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Teaching Your Kids How to Stay Positive When Dealing with Peer Pressure

Back to school is here! For many children, this is an exciting time of change, interaction, and seeing which friends are in their class. However, for some children, back to school can be a stressful time; and it’s not because of the homework.

Heading back to school can bring up immense peer pressure, fear and unkind treatment from other children. With the demands of children’s studies challenging them to learn and grow each day, negative pressure can cause undue stress for even the most confident kids. It is essential that parents identify these negative pressures and teach their children how to remain ‘cool’ when dealing with peer pressure or bullying.

While every child is different, most feel the need to ‘fit in’ and be part of the ‘cool’ crowd. This can present itself in a number of healthy outlets such as sports and hobbies, but many times being ‘cool’ can mean participating in an unsafe activity. It is extremely important for parents to work with their child to identify and deal with peer pressure in a productive way.

Tips to Help Children Cope with Peer Pressure:

  • Stay away from peers who pressure you to do things that seem wrong or dangerous.
  • Learn how to say ‘no,’ and practice how to avoid or get out of situations that feel unsafe or uncomfortable.
  • Spend time with other children who resist peer pressure. It helps to have a friend who is also willing to say ‘no.’
  • If you have problems with peer pressure, talk to a grown up you trust, like a parent, teacher or school counselor.
  • Getting involved in school activities and programs is a great way to reach out to peers who share similar interests.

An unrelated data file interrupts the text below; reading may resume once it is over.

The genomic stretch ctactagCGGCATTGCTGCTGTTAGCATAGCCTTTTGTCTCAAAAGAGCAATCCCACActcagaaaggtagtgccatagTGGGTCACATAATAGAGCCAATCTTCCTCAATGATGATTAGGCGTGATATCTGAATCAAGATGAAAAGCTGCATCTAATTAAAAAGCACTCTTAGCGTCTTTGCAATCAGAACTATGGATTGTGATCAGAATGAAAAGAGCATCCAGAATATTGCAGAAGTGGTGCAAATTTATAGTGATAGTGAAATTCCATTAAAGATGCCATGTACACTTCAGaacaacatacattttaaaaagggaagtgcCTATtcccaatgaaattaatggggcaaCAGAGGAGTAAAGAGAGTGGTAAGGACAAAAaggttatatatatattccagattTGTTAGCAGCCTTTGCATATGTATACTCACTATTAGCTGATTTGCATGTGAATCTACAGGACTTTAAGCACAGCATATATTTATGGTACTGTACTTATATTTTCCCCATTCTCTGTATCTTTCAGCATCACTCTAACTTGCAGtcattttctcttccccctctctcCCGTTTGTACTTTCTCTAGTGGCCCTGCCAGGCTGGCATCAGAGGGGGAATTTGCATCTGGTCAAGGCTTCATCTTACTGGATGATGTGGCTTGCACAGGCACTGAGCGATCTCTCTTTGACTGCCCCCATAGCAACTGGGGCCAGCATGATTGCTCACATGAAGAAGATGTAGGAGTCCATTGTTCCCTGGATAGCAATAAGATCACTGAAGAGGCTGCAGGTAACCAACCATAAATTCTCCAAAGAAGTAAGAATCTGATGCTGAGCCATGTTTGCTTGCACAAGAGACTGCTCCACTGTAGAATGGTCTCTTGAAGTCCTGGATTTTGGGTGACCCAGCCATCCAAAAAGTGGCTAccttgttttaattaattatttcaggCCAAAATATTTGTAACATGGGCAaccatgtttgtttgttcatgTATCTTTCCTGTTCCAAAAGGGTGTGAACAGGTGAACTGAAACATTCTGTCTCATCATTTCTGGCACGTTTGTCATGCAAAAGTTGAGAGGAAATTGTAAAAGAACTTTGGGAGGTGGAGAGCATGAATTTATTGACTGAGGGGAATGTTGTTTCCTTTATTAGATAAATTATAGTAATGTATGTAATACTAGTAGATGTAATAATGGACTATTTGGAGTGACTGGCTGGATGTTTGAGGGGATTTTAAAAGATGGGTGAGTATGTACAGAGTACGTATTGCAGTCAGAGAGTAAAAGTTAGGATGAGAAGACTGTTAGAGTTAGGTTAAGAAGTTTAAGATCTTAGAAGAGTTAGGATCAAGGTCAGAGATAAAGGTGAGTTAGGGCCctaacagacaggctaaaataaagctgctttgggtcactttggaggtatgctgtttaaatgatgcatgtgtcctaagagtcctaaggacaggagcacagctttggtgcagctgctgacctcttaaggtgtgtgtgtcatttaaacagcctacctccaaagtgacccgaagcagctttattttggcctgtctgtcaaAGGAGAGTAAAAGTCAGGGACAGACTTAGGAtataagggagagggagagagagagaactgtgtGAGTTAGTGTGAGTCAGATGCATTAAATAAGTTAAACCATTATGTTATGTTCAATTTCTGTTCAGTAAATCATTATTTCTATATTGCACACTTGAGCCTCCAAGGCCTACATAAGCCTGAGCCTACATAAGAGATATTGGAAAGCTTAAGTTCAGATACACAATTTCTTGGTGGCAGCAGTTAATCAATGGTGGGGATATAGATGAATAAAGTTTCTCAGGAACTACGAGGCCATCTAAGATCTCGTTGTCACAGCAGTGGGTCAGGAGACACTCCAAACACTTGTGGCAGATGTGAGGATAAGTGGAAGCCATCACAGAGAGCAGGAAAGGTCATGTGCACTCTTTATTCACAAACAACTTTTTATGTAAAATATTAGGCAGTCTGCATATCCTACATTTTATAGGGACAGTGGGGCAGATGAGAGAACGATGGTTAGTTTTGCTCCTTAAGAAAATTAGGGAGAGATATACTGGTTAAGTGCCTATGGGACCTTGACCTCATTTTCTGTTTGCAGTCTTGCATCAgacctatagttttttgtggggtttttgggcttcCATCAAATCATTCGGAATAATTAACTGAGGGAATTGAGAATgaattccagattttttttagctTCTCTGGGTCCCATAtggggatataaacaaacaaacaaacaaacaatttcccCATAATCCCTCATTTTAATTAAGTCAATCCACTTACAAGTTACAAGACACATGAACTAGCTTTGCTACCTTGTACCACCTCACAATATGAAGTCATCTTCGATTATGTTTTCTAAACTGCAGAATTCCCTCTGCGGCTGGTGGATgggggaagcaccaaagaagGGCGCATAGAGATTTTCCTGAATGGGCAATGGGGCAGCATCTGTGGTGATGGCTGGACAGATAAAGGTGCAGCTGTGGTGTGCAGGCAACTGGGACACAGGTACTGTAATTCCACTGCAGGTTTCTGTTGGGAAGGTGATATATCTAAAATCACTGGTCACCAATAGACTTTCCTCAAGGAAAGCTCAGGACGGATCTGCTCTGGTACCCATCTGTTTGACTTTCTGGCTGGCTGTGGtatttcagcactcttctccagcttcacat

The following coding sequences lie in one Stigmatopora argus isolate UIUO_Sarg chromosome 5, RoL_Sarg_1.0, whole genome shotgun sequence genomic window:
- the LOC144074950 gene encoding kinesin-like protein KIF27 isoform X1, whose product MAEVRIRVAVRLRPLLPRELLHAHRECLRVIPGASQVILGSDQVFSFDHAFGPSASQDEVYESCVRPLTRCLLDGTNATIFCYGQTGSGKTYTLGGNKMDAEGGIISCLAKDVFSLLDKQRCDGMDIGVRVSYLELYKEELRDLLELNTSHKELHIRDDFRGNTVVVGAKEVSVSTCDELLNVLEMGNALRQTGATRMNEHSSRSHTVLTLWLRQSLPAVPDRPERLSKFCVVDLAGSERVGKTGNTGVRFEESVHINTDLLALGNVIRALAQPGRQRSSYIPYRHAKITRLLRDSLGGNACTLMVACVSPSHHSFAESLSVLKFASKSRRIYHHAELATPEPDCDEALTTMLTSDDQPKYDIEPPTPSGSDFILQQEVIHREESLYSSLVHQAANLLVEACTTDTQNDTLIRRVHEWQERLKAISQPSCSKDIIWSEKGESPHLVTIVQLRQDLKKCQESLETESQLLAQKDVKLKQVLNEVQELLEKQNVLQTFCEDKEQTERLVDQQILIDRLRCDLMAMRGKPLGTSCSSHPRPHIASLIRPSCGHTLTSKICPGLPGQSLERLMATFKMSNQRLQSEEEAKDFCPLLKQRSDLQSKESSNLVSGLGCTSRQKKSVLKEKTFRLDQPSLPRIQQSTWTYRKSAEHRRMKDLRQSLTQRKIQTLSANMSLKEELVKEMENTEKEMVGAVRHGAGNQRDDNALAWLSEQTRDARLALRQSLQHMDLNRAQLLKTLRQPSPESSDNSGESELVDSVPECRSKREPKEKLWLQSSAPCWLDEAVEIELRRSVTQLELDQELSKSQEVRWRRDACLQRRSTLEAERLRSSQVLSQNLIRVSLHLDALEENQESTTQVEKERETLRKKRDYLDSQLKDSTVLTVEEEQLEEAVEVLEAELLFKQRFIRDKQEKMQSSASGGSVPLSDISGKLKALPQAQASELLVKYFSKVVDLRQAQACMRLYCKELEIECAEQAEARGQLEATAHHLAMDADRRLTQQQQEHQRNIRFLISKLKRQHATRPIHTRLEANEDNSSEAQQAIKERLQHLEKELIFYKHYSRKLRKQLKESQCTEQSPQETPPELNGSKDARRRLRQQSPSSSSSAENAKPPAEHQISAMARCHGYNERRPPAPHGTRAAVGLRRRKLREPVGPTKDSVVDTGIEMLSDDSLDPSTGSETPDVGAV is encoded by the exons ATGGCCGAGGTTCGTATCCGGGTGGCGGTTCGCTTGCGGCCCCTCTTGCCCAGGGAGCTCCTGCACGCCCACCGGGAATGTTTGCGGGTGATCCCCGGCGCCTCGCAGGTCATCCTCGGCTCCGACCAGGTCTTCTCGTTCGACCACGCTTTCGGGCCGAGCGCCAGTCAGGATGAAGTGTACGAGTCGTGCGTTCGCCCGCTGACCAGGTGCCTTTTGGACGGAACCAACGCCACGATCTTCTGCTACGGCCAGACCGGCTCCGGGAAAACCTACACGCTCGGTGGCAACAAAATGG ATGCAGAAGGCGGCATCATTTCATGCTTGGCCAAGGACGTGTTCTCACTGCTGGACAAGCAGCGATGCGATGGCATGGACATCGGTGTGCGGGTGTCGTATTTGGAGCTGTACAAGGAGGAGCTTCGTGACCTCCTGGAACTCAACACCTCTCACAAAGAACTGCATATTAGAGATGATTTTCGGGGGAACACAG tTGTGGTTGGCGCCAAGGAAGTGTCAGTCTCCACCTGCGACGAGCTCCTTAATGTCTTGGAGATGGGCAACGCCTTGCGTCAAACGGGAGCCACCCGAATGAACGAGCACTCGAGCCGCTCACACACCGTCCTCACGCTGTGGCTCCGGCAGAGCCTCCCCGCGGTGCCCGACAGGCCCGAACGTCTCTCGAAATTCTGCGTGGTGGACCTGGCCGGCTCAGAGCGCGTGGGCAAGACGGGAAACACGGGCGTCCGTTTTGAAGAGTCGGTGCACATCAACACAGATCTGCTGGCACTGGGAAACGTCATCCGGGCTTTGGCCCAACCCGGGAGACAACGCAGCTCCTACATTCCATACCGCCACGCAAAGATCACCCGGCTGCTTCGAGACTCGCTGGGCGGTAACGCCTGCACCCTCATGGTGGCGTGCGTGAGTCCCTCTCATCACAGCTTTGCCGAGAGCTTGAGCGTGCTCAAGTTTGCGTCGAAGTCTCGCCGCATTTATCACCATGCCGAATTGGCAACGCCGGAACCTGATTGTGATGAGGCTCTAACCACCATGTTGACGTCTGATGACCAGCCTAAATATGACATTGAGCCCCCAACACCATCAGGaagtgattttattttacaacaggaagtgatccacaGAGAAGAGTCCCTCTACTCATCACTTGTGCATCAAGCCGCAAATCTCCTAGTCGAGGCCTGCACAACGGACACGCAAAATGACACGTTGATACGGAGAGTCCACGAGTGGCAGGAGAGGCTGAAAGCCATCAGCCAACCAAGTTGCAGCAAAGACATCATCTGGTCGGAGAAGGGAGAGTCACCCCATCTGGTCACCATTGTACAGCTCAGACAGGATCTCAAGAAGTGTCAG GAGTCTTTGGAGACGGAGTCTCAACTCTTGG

Parents can also help by recognizing when their child is having a problem with peer pressure. The following are tips for parents to help your child deal with peer pressure:

  • Encourage open and honest communication. Let kids know they can come to you if they’re feeling pressure to do things that seem wrong or risky.
  • Teach your child to be assertive and to resist getting involved in dangerous or inappropriate situations or activities.
  • Get to know your child’s friends. If issues or problems arise, share your concerns with their parents.
  • Help your child develop self-confidence. Kids who feel good about themselves are less vulnerable to peer pressure.
  • Develop backup plans to help kids get out of uncomfortable or dangerous situations. For example, let them know you’ll always come get them, no questions asked, if they feel worried or unsafe.

If your child has ongoing difficulties with peer pressure, talk to his or her teacher, principal, school counselor or family doctor. If you have questions or concerns about your child’s mood, self-esteem or behavior, consider a consultation with a trained and qualified mental health professional.

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